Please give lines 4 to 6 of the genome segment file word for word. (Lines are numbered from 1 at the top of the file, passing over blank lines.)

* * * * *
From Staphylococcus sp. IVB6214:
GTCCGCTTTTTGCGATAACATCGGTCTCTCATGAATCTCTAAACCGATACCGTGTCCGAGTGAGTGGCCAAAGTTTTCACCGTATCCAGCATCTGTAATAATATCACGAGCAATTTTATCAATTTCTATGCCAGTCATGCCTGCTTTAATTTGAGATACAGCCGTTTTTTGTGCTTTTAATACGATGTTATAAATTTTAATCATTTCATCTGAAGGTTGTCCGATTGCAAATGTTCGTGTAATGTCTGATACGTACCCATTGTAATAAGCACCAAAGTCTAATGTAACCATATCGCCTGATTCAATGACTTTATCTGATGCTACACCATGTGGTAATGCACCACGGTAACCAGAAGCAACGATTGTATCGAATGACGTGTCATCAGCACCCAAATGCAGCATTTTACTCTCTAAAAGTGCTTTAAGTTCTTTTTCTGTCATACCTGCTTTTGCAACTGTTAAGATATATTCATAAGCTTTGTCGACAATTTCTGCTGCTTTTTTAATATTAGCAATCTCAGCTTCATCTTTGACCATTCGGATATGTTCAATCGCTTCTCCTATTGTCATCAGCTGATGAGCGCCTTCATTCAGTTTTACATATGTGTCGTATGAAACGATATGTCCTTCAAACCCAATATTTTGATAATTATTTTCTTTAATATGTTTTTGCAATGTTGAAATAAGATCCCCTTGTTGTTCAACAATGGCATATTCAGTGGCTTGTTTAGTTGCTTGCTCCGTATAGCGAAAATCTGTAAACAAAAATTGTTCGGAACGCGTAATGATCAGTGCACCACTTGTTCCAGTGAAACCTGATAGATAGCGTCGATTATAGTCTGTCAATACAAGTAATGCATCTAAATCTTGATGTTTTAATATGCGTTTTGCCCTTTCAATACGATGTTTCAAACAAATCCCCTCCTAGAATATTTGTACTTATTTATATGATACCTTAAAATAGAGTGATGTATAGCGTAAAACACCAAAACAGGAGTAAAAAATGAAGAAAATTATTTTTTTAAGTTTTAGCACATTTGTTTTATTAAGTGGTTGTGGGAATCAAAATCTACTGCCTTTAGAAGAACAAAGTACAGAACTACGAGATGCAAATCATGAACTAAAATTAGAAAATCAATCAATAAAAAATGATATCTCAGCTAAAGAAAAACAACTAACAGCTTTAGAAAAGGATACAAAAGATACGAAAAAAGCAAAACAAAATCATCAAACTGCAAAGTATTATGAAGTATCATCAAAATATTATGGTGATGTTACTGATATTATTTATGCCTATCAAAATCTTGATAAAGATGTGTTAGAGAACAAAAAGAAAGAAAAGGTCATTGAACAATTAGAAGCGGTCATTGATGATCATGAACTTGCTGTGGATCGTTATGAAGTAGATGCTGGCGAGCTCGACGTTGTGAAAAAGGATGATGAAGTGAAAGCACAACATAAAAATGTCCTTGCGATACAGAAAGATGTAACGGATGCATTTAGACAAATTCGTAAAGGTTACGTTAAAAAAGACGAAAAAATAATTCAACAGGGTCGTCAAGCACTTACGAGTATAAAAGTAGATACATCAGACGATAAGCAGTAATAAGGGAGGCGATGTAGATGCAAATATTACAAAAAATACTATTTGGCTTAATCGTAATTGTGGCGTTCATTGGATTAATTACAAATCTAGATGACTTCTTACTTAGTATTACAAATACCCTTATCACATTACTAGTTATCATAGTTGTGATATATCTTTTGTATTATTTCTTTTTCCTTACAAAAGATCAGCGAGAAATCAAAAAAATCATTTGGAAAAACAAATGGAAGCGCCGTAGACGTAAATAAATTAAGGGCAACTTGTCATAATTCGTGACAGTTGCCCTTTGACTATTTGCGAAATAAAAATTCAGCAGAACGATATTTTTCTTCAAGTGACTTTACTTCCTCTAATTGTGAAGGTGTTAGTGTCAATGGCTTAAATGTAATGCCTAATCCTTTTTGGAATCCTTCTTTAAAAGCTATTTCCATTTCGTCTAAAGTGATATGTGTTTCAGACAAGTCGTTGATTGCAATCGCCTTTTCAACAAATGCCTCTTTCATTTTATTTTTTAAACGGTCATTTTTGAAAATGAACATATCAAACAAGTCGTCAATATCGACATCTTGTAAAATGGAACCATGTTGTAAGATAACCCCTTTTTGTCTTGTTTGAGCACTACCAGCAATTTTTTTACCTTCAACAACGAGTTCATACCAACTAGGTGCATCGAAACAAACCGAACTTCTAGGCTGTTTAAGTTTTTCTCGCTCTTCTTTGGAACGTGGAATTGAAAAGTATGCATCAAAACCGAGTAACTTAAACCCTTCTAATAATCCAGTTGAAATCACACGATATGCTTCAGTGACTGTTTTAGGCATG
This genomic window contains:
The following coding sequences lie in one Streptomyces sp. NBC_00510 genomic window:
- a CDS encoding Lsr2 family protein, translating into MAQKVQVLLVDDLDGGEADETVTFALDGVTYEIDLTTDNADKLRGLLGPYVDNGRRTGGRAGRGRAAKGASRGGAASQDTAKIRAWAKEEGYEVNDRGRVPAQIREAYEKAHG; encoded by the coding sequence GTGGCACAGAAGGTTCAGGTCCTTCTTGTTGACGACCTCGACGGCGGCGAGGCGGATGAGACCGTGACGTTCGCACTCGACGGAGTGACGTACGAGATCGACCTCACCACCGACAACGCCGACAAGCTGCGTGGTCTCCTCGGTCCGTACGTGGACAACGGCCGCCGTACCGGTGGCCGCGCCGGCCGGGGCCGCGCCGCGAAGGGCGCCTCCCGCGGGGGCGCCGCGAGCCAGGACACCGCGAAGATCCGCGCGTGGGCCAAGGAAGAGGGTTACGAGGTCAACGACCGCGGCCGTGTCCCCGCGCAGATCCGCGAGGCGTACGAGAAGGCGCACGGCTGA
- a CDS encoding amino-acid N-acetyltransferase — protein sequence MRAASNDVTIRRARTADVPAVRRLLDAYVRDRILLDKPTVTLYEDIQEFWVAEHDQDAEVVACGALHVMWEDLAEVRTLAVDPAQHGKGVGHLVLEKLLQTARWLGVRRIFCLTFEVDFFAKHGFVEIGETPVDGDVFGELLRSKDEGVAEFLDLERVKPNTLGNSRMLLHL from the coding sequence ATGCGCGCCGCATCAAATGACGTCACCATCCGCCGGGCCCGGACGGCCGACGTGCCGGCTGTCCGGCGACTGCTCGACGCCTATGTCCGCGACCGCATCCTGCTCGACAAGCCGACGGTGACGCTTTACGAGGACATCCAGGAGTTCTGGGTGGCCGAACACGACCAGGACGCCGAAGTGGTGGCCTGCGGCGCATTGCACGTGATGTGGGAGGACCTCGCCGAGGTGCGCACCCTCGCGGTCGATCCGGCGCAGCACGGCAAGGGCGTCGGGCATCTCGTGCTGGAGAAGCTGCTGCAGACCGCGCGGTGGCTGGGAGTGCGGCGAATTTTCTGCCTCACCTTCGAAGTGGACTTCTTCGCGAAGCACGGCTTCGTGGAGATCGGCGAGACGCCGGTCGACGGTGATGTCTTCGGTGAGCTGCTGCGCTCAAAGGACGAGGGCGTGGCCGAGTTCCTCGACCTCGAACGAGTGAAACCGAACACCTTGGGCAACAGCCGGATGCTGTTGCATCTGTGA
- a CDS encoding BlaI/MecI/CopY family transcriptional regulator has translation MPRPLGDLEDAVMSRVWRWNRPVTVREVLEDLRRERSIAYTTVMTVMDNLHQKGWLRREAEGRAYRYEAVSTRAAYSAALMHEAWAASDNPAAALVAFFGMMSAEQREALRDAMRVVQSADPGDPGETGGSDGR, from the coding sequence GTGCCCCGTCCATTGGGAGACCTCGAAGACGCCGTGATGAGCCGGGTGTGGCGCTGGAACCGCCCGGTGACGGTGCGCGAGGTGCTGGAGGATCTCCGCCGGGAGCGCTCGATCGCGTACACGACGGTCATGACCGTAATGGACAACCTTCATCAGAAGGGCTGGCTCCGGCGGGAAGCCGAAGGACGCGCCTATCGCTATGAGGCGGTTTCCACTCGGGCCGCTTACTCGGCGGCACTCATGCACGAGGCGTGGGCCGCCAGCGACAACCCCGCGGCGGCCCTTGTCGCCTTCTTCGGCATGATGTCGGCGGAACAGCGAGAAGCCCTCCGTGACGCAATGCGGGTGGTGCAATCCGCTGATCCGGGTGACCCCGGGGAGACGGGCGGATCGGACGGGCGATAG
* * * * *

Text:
The following coding sequences lie in one Streptomyces sp. NBC_00510 genomic window:
- a CDS encoding Lsr2 family protein, translating into MAQKVQVLLVDDLDGGEADETVTFALDGVTYEIDLTTDNADKLRGLLGPYVDNGRRTGGRAGRGRAAKGASRGGAASQDTAKIRAWAKEEGYEVNDRGRVPAQIREAYEKAHG; encoded by the coding sequence GTGGCACAGAAGGTTCAGGTCCTTCTTGTTGACGACCTCGACGGCGGCGAGGCGGATGAGACCGTGACGTTCGCACTCGACGGAGTGACGTACGAGATCGACCTCACCACCGACAACGCCGACAAGCTGCGTGGTCTCCTCGGTCCGTACGTGGACAACGGCCGCCGTACCGGTGGCCGCGCCGGCCGGGGCCGCGCCGCGAAGGGCGCCTCCCGCGGGGGCGCCGCGAGCCAGGACACCGCGAAGATCCGCGCGTGGGCCAAGGAAGAGGGTTACGAGGTCAACGACCGCGGCCGTGTCCCCGCGCAGATCCGCGAGGCGTACGAGAAGGCGCACGGCTGA
- a CDS encoding amino-acid N-acetyltransferase — protein sequence MRAASNDVTIRRARTADVPAVRRLLDAYVRDRILLDKPTVTLYEDIQEFWVAEHDQDAEVVACGALHVMWEDLAEVRTLAVDPAQHGKGVGHLVLEKLLQTARWLGVRRIFCLTFEVDFFAKHGFVEIGETPVDGDVFGELLRSKDEGVAEFLDLERVKPNTLGNSRMLLHL from the coding sequence ATGCGCGCCGCATCAAATGACGTCACCATCCGCCGGGCCCGGACGGCCGACGTGCCGGCTGTCCGGCGACTGCTCGACGCCTATGTCCGCGACCGCATCCTGCTCGACAAGCCGACGGTGACGCTTTACGAGGACATCCAGGAGTTCTGGGTGGCCGAACACGACCAGGACGCCGAAGTGGTGGCCTGCGGCGCATTGCACGTGATGTGGGAGGACCTCGCCGAGGTGCGCACCCTCGCGGTCGATCCGGCGCAGCACGGCAAGGGCGTCGGGCATCTCGTGCTGGAGAAGCTGCTGCAGACCGCGCGGTGGCTGGGAGTGCGGCGAATTTTCTGCCTCACCTTCGAAGTGGACTTCTTCGCGAAGCACGGCTTCGTGGAGATCGGCGAGACGCCGGTCGACGGTGATGTCTTCGGTGAGCTGCTGCGCTCAAAGGACGAGGGCGTGGCCGAGTTCCTCGACCTCGAACGAGTGAAACCGAACACCTTGGGCAACAGCCGGATGCTGTTGCATCTGTGA